By Arnold Wayne Jones Staff Writer

Stamos goes gay in “‘Wars,’ a comic fantasy about a queer labor strike

John Stamos plays a gay wedding planner who goes on strike to protest a same-sex marriage ban in the charming telefilm.

The road to hell isn’t the only thoroughfare paved with good intentions so is the road to bad TV. One need only think of the now-cliched “After-School Special” to know that having your heart in the right place and making good television don’t always go together.

That’s often true when gay issues are at the fore. Last season, “Commander in Chief” admirably but awkwardly tried to portray an HIV-positive character as a confidant of the president, but created something closer to a queer Uncle Tom than a hero with AIDS.

Thank goodness, then, we have “Wedding Wars” to hold up as a touchstone for an effective and honest comedy about a very serious topic.

The incumbent governor of Maine (James Brolin) gets dragged by his opponent into the same-sex marriage debate. His speechwriter, Ben (Eric Dane) fully supports his position favoring a constitutional amendment outlawing “non-traditional” unions.

The problem is, Ben’s brother, Shel (John Stamos) a party planner organizing Ben’s wedding to the governor’s daughter is gay, and feels betrayed. Shel fights back by going on strike, refusing to work on the wedding. Eventually his protest gains momentum, with all gays in the state and soon the nation boycotting work.

The premise is similar to the film “A Day without a Mexican,” where one day every Latino in California suddenly disappeared, but “Wedding Wars” doesn’t devolve into parody to make its point. The script is surprisingly funny and hip, with clever references to Heath Ledger and Anderson Cooper, winsome, amusing dialogue and a commitment to busting stereotypes along the way. (Sure, the strike includes florists and hairdressers, but also carpenters and limo drives; even straight bikers support Shel’s mission for equality.)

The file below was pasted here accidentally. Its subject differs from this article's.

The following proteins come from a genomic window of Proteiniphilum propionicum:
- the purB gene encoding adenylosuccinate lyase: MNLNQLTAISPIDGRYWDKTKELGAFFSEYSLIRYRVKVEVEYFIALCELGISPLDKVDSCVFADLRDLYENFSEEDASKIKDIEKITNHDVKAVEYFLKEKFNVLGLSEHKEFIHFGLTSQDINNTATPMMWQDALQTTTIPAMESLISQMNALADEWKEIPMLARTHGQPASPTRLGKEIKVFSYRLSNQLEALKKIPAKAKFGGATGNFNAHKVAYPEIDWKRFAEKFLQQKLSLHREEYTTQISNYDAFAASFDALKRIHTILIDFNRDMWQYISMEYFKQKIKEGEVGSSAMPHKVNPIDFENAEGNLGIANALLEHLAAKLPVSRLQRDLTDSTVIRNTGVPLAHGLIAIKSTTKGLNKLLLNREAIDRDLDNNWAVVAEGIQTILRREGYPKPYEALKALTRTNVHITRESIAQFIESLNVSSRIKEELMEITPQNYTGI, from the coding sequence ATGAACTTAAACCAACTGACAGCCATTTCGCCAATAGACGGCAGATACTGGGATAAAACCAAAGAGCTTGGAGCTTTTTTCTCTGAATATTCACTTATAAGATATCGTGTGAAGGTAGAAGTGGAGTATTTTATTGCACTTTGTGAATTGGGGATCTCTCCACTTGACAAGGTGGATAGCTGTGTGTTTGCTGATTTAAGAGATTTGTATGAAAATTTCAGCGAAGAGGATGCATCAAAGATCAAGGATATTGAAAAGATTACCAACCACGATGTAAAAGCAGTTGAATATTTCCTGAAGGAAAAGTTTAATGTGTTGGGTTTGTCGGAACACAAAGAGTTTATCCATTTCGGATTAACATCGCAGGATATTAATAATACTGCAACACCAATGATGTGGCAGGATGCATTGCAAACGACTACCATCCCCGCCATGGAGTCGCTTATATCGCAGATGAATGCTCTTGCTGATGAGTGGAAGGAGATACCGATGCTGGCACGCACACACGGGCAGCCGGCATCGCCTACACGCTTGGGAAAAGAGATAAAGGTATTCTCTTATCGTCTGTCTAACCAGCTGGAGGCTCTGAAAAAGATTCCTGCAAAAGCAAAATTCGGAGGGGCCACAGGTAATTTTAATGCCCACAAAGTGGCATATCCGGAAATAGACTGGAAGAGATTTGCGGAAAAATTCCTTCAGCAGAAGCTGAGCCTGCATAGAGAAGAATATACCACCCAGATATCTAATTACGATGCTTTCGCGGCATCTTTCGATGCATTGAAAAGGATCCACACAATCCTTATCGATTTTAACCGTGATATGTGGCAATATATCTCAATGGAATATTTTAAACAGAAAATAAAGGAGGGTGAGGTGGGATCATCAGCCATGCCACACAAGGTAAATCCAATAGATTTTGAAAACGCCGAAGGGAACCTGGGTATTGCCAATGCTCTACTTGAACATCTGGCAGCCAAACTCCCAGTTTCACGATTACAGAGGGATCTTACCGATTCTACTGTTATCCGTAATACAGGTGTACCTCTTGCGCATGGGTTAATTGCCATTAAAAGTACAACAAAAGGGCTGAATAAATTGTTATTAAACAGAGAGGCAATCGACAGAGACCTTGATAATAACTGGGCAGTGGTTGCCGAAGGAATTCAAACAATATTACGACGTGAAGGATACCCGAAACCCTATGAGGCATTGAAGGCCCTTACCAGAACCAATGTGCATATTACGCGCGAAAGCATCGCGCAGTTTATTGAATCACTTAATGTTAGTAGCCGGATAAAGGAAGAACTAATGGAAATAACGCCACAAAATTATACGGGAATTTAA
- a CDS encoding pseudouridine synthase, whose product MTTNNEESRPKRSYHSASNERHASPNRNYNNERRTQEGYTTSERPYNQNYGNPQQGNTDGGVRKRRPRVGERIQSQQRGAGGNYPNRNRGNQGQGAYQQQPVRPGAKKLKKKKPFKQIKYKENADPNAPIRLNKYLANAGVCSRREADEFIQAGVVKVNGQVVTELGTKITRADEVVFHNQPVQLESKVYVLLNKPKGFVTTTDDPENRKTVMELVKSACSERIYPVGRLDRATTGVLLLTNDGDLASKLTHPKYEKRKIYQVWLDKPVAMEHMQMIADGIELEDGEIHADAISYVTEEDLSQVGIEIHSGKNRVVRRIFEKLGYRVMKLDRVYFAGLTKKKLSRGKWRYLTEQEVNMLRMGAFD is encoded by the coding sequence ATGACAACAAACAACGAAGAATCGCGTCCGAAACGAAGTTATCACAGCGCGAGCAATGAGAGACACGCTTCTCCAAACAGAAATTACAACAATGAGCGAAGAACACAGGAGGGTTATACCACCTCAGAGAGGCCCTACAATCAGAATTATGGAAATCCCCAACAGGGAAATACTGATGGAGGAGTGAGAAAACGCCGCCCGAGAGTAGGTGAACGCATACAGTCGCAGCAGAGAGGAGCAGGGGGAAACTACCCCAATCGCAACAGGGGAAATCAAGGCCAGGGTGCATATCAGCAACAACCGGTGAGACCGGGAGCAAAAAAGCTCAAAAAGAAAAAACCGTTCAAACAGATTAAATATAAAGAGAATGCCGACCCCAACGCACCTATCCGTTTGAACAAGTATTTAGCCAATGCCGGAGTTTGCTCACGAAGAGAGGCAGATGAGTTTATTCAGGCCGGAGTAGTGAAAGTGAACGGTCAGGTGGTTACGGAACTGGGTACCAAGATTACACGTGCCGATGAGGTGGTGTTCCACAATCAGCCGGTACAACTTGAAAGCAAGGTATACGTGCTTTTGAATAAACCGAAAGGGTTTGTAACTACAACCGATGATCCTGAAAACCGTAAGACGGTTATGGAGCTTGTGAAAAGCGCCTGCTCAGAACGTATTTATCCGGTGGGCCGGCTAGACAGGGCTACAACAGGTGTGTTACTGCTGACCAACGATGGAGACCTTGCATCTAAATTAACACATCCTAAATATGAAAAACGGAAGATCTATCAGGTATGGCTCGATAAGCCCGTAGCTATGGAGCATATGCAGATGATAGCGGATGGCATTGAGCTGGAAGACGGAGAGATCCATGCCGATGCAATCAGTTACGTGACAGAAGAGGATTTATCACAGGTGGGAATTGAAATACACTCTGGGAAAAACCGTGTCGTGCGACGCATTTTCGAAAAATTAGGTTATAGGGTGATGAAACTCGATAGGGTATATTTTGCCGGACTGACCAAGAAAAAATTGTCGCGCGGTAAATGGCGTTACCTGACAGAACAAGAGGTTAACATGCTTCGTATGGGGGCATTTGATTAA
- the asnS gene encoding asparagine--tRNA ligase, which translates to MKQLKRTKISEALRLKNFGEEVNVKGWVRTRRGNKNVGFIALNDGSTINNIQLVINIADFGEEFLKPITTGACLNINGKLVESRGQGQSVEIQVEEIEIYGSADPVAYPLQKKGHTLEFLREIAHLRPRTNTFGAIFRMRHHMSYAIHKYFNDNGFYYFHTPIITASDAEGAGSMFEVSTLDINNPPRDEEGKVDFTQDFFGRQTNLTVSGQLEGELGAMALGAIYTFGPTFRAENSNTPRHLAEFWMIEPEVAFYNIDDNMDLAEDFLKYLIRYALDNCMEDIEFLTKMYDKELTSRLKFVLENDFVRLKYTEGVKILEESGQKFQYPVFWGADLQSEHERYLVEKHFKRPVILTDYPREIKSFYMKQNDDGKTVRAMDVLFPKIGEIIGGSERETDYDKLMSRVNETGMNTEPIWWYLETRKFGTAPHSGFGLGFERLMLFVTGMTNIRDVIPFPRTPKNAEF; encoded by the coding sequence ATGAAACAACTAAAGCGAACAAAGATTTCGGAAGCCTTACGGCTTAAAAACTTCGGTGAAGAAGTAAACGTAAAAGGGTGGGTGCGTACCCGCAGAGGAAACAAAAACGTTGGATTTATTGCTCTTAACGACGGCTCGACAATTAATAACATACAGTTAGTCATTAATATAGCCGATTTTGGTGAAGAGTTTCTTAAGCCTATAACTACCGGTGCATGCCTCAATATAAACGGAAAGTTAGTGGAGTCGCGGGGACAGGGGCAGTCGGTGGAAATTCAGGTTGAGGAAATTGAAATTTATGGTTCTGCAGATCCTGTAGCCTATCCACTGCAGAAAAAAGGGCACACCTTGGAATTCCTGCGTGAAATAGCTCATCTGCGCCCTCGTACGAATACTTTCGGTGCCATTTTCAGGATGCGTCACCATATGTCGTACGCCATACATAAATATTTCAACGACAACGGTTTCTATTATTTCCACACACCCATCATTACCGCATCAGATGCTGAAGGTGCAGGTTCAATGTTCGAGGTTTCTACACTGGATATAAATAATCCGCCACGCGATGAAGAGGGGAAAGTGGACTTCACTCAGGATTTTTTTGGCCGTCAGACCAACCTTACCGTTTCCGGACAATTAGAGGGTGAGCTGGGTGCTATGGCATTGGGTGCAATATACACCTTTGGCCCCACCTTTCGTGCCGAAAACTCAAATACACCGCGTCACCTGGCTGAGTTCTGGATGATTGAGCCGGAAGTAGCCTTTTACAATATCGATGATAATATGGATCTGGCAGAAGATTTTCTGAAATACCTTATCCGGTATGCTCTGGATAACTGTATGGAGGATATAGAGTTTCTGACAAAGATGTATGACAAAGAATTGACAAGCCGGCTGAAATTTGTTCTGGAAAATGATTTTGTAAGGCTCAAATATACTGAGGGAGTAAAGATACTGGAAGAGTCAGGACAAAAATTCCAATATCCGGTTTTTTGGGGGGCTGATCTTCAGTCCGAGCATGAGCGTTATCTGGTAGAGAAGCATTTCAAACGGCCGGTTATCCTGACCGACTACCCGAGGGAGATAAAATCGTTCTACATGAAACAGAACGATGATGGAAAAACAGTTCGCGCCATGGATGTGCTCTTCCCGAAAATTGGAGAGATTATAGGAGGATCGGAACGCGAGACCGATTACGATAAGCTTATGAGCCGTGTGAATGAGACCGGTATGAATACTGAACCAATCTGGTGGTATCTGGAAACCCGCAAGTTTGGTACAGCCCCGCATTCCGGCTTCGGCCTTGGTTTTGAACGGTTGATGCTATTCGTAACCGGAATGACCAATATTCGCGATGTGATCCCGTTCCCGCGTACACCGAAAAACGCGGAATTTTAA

Admittedly, such warm-hearted benevolence means “Wedding Wars” is a little more than a sweet-natured fantasy, largely divested from the realities of the struggle for gay rights and marriage equality. But it also refuses to condescend or preach, finding a cozy home where idealism and pragmatism co-habitate.

Credit queer director Jim Fall (“Trick”) and uber-producers Craig Zadan and Neil Meron (“Chicago”) for having the smarts not to pander to the fringe on either side. Aside from the unbelievably shiny, friendly tone even the governor, the source of the controversy, is played humanely (and by Barbra Streisand’s husband) the production doesn’t blink when showing Shel and his boyfriend Ted kissing. It’s a true rarity: A basic-cable telefilm that treats homosexuality maturely but not luridly.

Stamos goes all-in as Shel, giving a dignified, graceful performance as a slightly shallow party boy turned political activist. Dane (Dr. McSteamy from “Grey’s Anatomy”) has the thankless task of grimacing every time his brother’s sexual orientation comes up, but he handles it well, especially a drunken duet with Stamos.

“Wedding Wars” is an undeniable charmer that doesn’t fail to choke you up when it means to.

Wedding Wars

Grade: A-

Debuts Dec. 11 at 8 p.m. on A&E.

This article appeared in the Dallas Voice print edition, October 20, 2006. seriesportal.comпродвижение и раскрутка сайта одесса